“Wrongful death” is a legal term defined by Washington State law as “the death of a person [that] is caused by the wrongful act, neglect, or default of another person.” The law goes on to say that the representative of the deceased can take action against the person accused of causing the wrongful death, whether through direct action, neglect, or default. Read on for what you need to know about wrongful death.

What Are Some Examples of Wrongful Death?

Wrongful death covers a wide variety of situations that lead to someone’s death. As noted above, the death must be attributable to someone else’s action, neglect, or default. Some common examples of wrongful death include:

  • Vehicle accidents. This category is among the most common source of wrongful deaths. It includes everything from someone dying in a single-vehicle accident because the vehicle they drove was defective to someone being killed by a drunk driver or a commercial truck driver who fell asleep at the wheel. 
  • Workplace accidents. This can include anything from toxic chemicals used improperly to unsafe conditions not being mitigated by the company.
  • Dog and animal attacks. 
  • Medical malpractice. This involves medical professionals who are negligent in a wide range of services, including misdiagnosis or lack of diagnosis and incorrect medication prescriptions or dosages, among others.
  • Premises liability. This includes accidents commonly called “slip and falls,” resulting from improper personal or business property maintenance.  

Who Can Pursue a Wrongful Death Case?

Washington State allows family members (known as “next of kin”) to pursue wrongful death cases. The state recognized two levels of the family:

  • Spouses, registered domestic partners, and children. This is usually the household grouping and the people most likely to face detrimental changes because of the loss of one of the immediate family.
  • Other family members, including parents and siblings of the deceased. Because wrongful death cases look at those affected by their economic dependence on the deceased, this group may be less likely to receive damages unless they can prove there was a financial tie to the deceased.

What Damages Can Be Recovered in a Wrongful Death Case in Washington State?

Washington State courts will weigh economic damages based on financial losses, whether past (if the deceased was hospitalized and unable to work before death) or future. They look at what the deceased would have been expected to earn if the accident never happened. That involves examining the age of the deceased and how long they might have continued working, the type of occupation (some occupations, such as airline pilots, have a required age limit), the health of the deceased at the time of the incident, their earning capacity and what they previously contributed financially to their household.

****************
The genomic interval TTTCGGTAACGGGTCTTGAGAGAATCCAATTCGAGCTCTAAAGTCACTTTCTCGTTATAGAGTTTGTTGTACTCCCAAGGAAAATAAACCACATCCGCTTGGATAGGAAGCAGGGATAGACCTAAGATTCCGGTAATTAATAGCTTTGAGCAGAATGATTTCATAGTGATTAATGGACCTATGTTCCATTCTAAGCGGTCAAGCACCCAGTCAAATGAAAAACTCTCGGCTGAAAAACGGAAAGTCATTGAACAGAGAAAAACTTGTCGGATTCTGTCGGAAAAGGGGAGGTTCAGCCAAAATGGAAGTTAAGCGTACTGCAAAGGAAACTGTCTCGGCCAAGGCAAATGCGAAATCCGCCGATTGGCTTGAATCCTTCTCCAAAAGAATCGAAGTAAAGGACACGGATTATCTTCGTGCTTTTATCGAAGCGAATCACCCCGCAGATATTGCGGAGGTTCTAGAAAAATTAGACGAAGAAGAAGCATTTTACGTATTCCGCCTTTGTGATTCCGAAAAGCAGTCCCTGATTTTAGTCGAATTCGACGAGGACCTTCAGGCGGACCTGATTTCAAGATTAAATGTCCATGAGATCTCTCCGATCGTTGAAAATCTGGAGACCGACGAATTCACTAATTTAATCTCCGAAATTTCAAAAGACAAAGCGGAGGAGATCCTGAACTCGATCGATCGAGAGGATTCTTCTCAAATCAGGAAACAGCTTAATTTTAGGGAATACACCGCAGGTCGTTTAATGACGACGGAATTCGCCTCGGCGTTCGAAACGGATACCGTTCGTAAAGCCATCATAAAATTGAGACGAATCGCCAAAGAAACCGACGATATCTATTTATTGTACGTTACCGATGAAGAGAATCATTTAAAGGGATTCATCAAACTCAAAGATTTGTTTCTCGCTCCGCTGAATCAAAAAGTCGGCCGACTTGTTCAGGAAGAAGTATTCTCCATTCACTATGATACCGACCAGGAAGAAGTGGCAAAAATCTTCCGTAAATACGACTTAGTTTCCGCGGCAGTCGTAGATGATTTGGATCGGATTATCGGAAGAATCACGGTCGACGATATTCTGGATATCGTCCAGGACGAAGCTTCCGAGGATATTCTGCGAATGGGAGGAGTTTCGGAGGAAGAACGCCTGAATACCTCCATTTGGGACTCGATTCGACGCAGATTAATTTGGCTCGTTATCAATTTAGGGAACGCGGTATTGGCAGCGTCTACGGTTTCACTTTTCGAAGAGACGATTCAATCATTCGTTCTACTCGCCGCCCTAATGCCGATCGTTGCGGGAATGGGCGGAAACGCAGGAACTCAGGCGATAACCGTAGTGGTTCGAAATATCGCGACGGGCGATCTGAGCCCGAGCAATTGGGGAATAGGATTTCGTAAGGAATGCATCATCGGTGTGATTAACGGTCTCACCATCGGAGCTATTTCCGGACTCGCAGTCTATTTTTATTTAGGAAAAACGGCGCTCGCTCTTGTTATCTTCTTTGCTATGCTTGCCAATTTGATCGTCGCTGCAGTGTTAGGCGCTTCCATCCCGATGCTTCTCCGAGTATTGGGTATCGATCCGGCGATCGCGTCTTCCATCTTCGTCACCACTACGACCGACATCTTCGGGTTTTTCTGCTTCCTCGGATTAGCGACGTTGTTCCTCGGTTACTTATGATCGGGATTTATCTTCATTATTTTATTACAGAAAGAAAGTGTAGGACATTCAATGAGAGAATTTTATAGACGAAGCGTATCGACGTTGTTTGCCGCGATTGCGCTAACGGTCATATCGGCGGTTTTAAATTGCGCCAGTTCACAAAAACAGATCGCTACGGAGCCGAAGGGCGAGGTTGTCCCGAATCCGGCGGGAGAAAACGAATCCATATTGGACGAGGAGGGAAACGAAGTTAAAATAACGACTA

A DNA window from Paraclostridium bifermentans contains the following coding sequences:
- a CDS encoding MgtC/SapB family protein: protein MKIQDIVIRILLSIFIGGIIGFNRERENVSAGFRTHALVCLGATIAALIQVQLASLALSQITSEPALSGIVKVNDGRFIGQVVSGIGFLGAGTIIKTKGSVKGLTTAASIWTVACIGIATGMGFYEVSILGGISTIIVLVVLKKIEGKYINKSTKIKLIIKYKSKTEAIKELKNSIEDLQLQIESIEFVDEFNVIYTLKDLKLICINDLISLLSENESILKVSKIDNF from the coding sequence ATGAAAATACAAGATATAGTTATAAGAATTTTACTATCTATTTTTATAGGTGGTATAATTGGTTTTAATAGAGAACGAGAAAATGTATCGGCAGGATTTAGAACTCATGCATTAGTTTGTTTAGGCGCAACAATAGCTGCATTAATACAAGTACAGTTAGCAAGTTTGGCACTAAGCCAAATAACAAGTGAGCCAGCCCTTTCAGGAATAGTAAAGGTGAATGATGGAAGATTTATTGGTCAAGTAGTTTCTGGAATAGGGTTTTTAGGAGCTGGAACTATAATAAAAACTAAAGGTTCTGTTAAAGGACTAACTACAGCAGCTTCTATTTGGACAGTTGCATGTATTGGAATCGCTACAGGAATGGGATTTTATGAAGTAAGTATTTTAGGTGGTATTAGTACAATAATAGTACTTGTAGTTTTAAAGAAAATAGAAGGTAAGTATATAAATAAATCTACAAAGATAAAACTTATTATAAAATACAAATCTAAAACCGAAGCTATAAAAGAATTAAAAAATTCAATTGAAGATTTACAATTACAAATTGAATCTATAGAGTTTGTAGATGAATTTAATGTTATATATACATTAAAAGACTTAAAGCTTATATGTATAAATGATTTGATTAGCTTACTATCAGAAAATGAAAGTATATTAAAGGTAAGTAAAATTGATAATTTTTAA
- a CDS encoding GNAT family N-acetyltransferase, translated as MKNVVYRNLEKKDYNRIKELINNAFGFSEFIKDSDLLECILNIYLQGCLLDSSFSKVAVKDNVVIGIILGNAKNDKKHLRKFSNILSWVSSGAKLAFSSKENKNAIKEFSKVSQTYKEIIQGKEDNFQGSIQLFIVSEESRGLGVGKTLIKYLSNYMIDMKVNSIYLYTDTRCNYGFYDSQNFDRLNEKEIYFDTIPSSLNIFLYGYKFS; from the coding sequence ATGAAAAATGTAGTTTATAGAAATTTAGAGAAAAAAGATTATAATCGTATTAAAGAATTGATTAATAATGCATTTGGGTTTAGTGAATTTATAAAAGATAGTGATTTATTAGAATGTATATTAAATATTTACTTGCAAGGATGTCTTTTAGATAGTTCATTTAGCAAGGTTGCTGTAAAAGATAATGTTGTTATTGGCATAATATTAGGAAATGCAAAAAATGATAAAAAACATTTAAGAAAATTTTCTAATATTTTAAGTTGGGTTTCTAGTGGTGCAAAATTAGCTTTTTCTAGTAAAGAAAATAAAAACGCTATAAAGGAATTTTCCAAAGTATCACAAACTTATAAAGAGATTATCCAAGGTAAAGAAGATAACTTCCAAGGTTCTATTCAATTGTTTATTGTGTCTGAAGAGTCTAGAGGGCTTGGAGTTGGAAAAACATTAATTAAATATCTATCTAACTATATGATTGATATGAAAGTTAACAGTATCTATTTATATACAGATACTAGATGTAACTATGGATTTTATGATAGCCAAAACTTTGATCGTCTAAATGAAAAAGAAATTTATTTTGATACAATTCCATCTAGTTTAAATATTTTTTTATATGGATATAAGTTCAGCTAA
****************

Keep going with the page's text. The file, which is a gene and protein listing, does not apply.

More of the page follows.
However, while economic damages are a prime focus, they’re not the only type of damages that can be recovered in a wrongful death case. The courts will also consider what’s called noneconomic damages. 

For spouses and registered domestic partners, considerations include:

  • Companionship
  • Emotional support
  • Love and affection
  • Services or assistance, such as for a spouse with a disability

For other family members such as children, stepchildren, siblings, and surviving parents:

  • Love and affection
  • Guidance
  • Companionship

Every wrongful death case is unique because there are so many factors involved. How much someone can expect to receive in a successful wrongful death case varies greatly. That’s why it’s vital to have an experienced, knowledgeable wrongful death attorney involved in your case as soon as possible.

What Evidence Is Need to Prove a Wrongful Death Case?

There are four conditions in a wrongful death case in Washington State. All four must be proven for the case to succeed. 

  • Duty of care. The person being sued (the defendant) owed the deceased a duty of care. That varies considerably depending on the circumstances of the death but could include something such as someone driving safely, an employer ensuring the workplace was safe, or a property owner keeping premises safe for visitors. 
  • Breach of the duty of care. The defendant failed to ensure the duty of care was reached.
  • Causation. The breach of the duty of care directly led to the deceased’s death. For example, if a driver had taken a cab home rather than driving drunk, the deceased would not have died. This can be the most difficult to prove. 
  • Actual damages were incurred. Because the deceased died, those pursuing the case suffered actual economic and, often, noneconomic damages. The economic damages must be demonstrated by providing documentation of the economic loss incurred because of the person’s death. 

What Should I Do if I Think I Have a Wrongful Death Case?

Then call Church & Page at 509-638-1414 to request a free consultation. We can help guide you through the specifics of your case and determine whether wrongful death applies and, if so, the best approach to developing a case. 

Because the party involved in the wrongful death claim will want to avoid responsibility and having to pay damages, it’s likely that you may receive communication from their insurance representatives or attorneys. Don’t respond to them. They could try to convince you to say something indicating the deceased was at fault, not the defendant, or they could ask you to accept a much lower settlement than you’re eligible for. Forward all communications to your lawyer.